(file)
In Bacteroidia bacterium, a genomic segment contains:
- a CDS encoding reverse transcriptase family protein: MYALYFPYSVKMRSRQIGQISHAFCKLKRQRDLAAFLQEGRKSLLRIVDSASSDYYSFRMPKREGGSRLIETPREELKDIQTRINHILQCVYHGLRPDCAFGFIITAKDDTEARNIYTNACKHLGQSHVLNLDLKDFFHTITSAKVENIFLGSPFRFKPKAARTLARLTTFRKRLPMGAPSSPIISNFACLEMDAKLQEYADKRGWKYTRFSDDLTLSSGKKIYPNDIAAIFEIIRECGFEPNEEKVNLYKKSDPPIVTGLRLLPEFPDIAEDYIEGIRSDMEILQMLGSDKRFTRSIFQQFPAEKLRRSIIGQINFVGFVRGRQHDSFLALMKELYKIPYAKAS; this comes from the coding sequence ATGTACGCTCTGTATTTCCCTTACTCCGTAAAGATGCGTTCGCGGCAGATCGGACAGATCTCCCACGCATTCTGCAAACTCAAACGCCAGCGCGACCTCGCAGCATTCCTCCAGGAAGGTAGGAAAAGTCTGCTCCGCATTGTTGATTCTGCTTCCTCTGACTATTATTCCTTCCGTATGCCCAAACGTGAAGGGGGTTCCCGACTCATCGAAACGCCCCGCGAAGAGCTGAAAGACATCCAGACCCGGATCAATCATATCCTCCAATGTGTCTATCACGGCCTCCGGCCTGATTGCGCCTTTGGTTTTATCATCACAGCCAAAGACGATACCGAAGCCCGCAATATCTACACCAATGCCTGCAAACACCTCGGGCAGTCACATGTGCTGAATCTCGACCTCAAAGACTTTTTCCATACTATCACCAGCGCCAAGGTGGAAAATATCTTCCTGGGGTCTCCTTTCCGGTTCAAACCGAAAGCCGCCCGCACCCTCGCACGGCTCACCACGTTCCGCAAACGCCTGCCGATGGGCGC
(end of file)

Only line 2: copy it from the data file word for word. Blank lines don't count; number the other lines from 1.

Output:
- a CDS encoding reverse transcriptase family protein: MYALYFPYSVKMRSRQIGQISHAFCKLKRQRDLAAFLQEGRKSLLRIVDSASSDYYSFRMPKREGGSRLIETPREELKDIQTRINHILQCVYHGLRPDCAFGFIITAKDDTEARNIYTNACKHLGQSHVLNLDLKDFFHTITSAKVENIFLGSPFRFKPKAARTLARLTTFRKRLPMGAPSSPIISNFACLEMDAKLQEYADKRGWKYTRFSDDLTLSSGKKIYPNDIAAIFEIIRECGFEPNEEKVNLYKKSDPPIVTGLRLLPEFPDIAEDYIEGIRSDMEILQMLGSDKRFTRSIFQQFPAEKLRRSIIGQINFVGFVRGRQHDSFLALMKELYKIPYAKAS; this comes from the coding sequence ATGTACGCTCTGTATTTCCCTTACTCCGTAAAGATGCGTTCGCGGCAGATCGGACAGATCTCCCACGCATTCTGCAAACTCAAACGCCAGCGCGACCTCGCAGCATTCCTCCAGGAAGGTAGGAAAAGTCTGCTCCGCATTGTTGATTCTGCTTCCTCTGACTATTATTCCTTCCGTATGCCCAAACGTGAAGGGGGTTCCCGACTCATCGAAACGCCCCGCGAAGAGCTGAAAGACATCCAGACCCGGATCAATCATATCCTCCAATGTGTCTATCACGGCCTCCGGCCTGATTGCGCCTTTGGTTTTATCATCACAGCCAAAGACGATACCGAAGCCCGCAATATCTACACCAATGCCTGCAAACACCTCGGGCAGTCACATGTGCTGAATCTCGACCTCAAAGACTTTTTCCATACTATCACCAGCGCCAAGGTGGAAAATATCTTCCTGGGGTCTCCTTTCCGGTTCAAACCGAAAGCCGCCCGCACCCTCGCACGGCTCACCACGTTCCGCAAACGCCTGCCGATGGGCGC